Sunday, March 28, 2010

Kiffer grave la teuf - about French verlan and other slang

There is nothing more difficult than trying to speak slang in a foreign language. Even in my own language I am too old to follow the trends, in French, I don't even try! Even today, after twelve years married to a Frenchman, I avoid slang. Among friends I might use some words that are declared 'familier', which means familiar in the sense informal. Like bagnole instead of voiture for car, bouffer instead of manger for to eat. But this is not slang.

Maybe you hear someone talk about a mega-teuf. Then you are on to one of the oldest slang phenomenon in France, the verlan. The word verlan in itself comes from the shuffled word l'envers, which in turn means topsy-turvy, upside down - and it describes the process of creating a word in verlan. Woman = femme will become meuf backwards. Fête = party will become teuf backwards. and so on. The French talked like this even when I was young about a hundred years ago, so it is really an old tradition. Today they might go one step further, so that the shuffled word is reshuffled... so that mother = mère will become first reum and then meureu! Or the word for like that = comme ça will become first aç and then askeum and then asmeuk... you still follow?

Another kind of slang is the word kiffer, where kiffer grave means to like alot. It comes from the Arabic word kiff. In Morocco and Tunisia it means hasch and the initial meaning was to enjoy smoking and then developed into just liking something. Not to be confused with the Arabic word kifkif, which means alike, similar!

Modern slang find inspiration in many places. Rap and rock, commercials, movies, Arabic and African languages will provide ideas. You say parler 93, talk 93, which refers to the departément 93 north of Paris. It is known for the many gangs and the tough environment. If you don't live there, you look cooler talking like them!


  1. A few details.
    I guess one can say that there are different slangs.

    There's the "universal" slang, that is slang used for a long time (several decades) and by most of the population (in terms of age and social classes. Examples: "bouffer" and "bagnole". Yes, those words are slang. They are very commonly used but are still inappropriate in proper French. (familiar/informal French has more to do with dropping the "ne" in negations and stuff like that).

    Then, you have the slang that is created and used mostly by kids from the "ghettos" (esp. Parisian poor suburbs), but those slangs have usually a quite short life expectancy (about a decade, sometimes two). It usually goes that way: the expression starts in the ghetto, and becomes popular there...
    A few years later, "cool" kids - not from the ghetto - start using the expression too, and it becomes popular among them too. A few years later, the media pay attention, and start using the expression too (usually starting with TV commercials), at this point, the general population start using it, and soon after one can consider the expression "dead" as it's being used by the mainstream, and usually not properly.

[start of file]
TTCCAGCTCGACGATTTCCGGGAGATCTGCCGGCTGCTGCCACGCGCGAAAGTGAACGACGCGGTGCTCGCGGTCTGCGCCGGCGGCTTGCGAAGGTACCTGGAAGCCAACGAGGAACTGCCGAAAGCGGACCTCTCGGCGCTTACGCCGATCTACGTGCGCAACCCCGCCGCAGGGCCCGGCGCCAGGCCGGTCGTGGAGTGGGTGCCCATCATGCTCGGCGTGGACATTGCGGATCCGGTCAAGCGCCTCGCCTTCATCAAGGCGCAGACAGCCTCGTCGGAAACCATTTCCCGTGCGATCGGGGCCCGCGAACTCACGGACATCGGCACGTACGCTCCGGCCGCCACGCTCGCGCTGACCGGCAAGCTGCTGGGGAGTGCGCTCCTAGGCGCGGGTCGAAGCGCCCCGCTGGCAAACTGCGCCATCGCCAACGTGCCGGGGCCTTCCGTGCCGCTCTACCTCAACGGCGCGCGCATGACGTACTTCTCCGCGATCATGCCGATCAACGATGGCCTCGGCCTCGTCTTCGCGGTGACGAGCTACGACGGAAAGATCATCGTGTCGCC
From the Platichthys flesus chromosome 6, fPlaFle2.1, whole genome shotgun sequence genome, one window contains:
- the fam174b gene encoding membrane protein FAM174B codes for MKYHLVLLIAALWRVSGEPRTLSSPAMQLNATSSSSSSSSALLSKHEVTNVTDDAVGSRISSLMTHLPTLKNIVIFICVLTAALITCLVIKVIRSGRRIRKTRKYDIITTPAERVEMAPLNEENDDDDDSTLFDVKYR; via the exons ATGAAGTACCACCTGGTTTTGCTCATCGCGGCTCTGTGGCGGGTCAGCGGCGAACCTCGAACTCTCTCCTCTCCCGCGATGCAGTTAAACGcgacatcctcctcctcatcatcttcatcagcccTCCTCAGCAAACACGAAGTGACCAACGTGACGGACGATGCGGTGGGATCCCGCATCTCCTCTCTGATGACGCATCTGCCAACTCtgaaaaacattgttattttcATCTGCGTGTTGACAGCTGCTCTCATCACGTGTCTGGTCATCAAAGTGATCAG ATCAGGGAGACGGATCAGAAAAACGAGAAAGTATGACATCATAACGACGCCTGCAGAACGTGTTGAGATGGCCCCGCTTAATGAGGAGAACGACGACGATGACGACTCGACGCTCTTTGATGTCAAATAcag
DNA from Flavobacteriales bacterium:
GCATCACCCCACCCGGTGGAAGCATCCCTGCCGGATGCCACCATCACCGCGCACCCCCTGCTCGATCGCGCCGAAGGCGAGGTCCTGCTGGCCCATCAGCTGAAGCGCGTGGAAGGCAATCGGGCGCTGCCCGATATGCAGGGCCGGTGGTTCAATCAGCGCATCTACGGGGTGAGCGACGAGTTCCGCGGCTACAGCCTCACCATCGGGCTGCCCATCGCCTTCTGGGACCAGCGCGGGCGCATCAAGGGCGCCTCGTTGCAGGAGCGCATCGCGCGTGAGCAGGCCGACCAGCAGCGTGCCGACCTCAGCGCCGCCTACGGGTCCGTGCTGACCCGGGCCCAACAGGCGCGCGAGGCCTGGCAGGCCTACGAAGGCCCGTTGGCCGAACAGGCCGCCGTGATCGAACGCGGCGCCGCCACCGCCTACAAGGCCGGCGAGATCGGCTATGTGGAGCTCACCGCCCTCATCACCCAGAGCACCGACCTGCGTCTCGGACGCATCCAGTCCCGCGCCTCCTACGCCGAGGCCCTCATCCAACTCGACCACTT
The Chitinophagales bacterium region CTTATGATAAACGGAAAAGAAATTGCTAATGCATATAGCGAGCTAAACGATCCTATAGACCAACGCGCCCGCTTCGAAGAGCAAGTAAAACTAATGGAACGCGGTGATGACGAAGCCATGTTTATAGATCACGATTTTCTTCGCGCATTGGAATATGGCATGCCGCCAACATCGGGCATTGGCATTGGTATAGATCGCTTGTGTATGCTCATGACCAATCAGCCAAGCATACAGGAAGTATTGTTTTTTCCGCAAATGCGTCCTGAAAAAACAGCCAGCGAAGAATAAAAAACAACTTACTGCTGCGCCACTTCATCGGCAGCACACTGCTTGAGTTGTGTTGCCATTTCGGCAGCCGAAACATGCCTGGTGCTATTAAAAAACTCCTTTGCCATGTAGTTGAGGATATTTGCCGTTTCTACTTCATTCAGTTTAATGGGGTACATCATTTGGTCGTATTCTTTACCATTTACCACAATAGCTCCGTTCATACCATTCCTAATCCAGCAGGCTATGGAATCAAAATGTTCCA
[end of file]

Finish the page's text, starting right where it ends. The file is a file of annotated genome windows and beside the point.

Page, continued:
It's also why slang is very generational, one can tell the age of a person by the slang they use. Even "bagnole", I'm not too sure that kids use it that much nowadays.

    That's why your title is funny, it's not exactly the same people that would say "kiffer" "grave" and "teuf."

    Verlan is very characteristic of that. Verlan finds its origins way back in the 19th Century, as its ancestor is the "Louchebem" (i.e. the Parisian butcher secret language), it stayed under the radar until the early 80's when Parisian kids from poor suburbs started to use it and it became "their" language and it stayed that way during most of the 80's. It's during the late 80's that it slowly spread among the general population, and in the 90's, the media and all would use it all the time to the point that in the 2000's it's almost dead. Except for a few words that are too "ingrained" (even the word "beur" is Verlan originally, not it's standard French), Verlan is mostly dead, I'm not sure anybody under 30 still uses it.
    On the other hand, "kiffer" appeared in the 90's and became mainstream in the 2000's. I lived abroad in 1998-2005 and in 1998 I have never heard the word "kiffer", in 2005 everyone seemed to be using it and I had no idea what it meant at first (during the same time in 1998 Verlan was everywhere, in 2005, it was much more rare). Today, in 2010, I don't hear kiffer that much anymore, I think the word is on its way out.


  2. Bon là je suis très peu au point pour le parler Verlan quoique je commence à m'y mettre car j'entends les filles (11ans) utilisées (mes oreilles me font mal quand je les entends) quelques mots.

  3. En plus, si on commence a brasser un ep's gadz, y vont chiquer queud's...
    J'imagine que ca les ferait crocher lar's.



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